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Concert Reviews:
Rain dampens but doesn't defeat first day of Downtown Hoedown

@graffonmusic, www.facebook.com/garygraffonmusic

Posted: Saturday, June 1, 2013

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DETROIT -- "We came here to get down, rain or shine," Drake White told the fans before him Friday, May 31, on the opening night of the 31st WYCD Downtown Hoedown.

And the hearty country crowd certainly didn't let the former get it down.

Friday's afternoon and early evening downpours kept the turnout low at the usually packed Hoedown, now in its second year as a ticketed festival outside Comerica Park after nearly three decades for free in Hart Plaza. But by the time the storms moved on there was a respectable assemblage for home town hero Uncle Kracker's headline set, and Hoedown was off to a spirited, if wet, start.

The former hype man and DJ in Kid Rock's Twisted Brown Trucker band has been a country favorite (and a previous Hoedown headliner) since his chart-topping duet with Kenny Chesney, "When the Sun Goes Down" in 2004, and his latest album, 2012's "Midnight Special," was squarely aimed at that market. With Rock watching from side stage -- but electing not to make a guest appearance -- the recently slimmed-down Uncle Kracker (real name Matt Shafer) and his five-piece band rolled through an amiable 75-minutes that covered all five of his albums and demonstrated that even his early fare, including "Better Days," "In a Little While" and his hit cover of Dobie Gray's "Drift Away" go down easy on either side of the pop/country divide.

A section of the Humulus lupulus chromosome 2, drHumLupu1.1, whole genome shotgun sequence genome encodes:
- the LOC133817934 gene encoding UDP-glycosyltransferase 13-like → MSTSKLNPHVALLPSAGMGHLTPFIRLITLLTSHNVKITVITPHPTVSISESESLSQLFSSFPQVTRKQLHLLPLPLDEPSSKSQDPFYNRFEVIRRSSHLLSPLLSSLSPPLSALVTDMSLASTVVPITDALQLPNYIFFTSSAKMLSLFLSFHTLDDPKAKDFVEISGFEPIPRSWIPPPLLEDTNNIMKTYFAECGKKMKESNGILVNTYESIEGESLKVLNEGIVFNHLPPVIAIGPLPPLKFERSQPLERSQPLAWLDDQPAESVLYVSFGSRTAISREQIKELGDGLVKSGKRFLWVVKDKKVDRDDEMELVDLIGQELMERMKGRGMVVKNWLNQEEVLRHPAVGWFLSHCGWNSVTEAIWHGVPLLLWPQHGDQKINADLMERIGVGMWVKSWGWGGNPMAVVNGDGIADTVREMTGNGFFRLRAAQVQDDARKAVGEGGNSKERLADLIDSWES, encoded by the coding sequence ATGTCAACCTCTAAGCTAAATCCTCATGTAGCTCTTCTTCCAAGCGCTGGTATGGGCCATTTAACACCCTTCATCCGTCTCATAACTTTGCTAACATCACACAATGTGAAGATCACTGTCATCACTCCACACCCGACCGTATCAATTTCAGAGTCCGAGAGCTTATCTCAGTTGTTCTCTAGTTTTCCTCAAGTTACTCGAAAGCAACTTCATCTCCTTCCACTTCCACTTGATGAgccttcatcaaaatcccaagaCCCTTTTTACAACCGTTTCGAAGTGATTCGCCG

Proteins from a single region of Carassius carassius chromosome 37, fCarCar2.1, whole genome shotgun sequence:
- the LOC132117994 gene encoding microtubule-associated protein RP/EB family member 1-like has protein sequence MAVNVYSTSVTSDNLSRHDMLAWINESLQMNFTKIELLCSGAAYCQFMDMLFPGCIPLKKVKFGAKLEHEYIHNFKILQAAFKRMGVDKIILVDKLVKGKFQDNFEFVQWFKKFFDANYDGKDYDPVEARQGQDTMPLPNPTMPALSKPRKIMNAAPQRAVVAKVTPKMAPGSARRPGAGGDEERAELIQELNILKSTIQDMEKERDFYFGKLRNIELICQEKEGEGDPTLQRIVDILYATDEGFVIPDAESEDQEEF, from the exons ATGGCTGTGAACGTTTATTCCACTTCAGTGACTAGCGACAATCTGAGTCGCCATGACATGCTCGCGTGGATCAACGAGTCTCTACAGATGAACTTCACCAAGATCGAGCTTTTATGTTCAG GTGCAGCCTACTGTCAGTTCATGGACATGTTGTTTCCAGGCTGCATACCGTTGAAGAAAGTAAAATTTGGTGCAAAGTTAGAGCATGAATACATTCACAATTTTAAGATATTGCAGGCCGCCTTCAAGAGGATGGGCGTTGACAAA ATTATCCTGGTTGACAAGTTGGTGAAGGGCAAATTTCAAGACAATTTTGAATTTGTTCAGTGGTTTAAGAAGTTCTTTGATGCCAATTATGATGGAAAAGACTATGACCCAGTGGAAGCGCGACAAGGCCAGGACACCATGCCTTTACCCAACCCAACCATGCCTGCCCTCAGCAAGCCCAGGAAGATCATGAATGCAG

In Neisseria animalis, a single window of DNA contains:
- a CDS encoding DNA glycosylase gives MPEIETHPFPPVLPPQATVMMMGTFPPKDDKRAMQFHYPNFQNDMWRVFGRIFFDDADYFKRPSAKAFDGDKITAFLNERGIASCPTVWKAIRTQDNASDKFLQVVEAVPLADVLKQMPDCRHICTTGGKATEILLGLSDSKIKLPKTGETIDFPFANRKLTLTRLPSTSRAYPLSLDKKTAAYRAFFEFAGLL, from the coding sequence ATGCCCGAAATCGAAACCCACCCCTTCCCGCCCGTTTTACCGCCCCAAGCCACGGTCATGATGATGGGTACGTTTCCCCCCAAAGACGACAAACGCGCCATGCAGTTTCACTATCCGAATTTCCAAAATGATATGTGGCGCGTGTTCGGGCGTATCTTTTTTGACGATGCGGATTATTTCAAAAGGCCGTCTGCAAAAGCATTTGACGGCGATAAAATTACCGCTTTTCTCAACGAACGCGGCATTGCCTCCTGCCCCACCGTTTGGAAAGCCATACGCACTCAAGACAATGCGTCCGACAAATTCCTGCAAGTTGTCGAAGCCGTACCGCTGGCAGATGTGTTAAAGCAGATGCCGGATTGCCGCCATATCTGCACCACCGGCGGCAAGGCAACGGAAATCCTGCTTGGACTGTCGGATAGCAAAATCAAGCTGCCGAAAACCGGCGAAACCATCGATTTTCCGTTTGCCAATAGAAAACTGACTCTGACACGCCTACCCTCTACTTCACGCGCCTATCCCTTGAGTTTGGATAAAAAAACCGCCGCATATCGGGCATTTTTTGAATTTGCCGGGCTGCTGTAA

Kracker and company also took a jukebox approach to the night, fusing a bit of AC/DC's "You Shook Me All Night Long" into "Follow Me," sliding the Steve Miller Band's "The Joker" into "No Stranger to Shame" and morphing his "I Wish I Had a Dollar" into Johnny Cash's "Folsom Prison Blues." He opened the encores with Bob Seger's "Sunspot Baby" and closed the night with Kid Rock's "All Summer Long," which had the Hoedown crowd singing along even without the hoped-for cameo by its maker.

Anyone dodging the rain during the rest of Friday found new discoveries mixed with familiar friends on Hoedown's three stages. Katie Armiger and Maggie Rose kicked up a, er, storm with their sets, while Alabama-born White, whose debut album is due out this fall, showed there's more where his current hit, "Simple Life" came from -- including songs such as "Gypsy" and "If I Could Have a Drink" as well as a hyper-speed cover of John Anderson's "Seminole Wind" and a taste of "House of the Rising Sun" that led into White's own "The Mountain."

Proud Lincoln Park native Ty Stone, meanwhile, held forth on the Nashville in the Neighborhood Stage shortly after the rain stopped, delivering a characteristically upbeat performance that featured established favorites such as "American Style," "Line of Blood" and "Downriver," as well as some new material like "Dream Come True," which was co-written with Uncle Kracker. Stone, a newlywed of three and a half months, also dedicated "Grandma's Diamond Ring" to his wife.

The Hoedown continues at 2 p.m. Saturday and Sunday, June 1-2, at Comerica Park. Tickets are $20 per day, with a portion going to the charity Defeat The Label. Call 313-471-6611 or visit www.wycd.cbslocal.com.

Web Site: www.wycd.cbslocal.com

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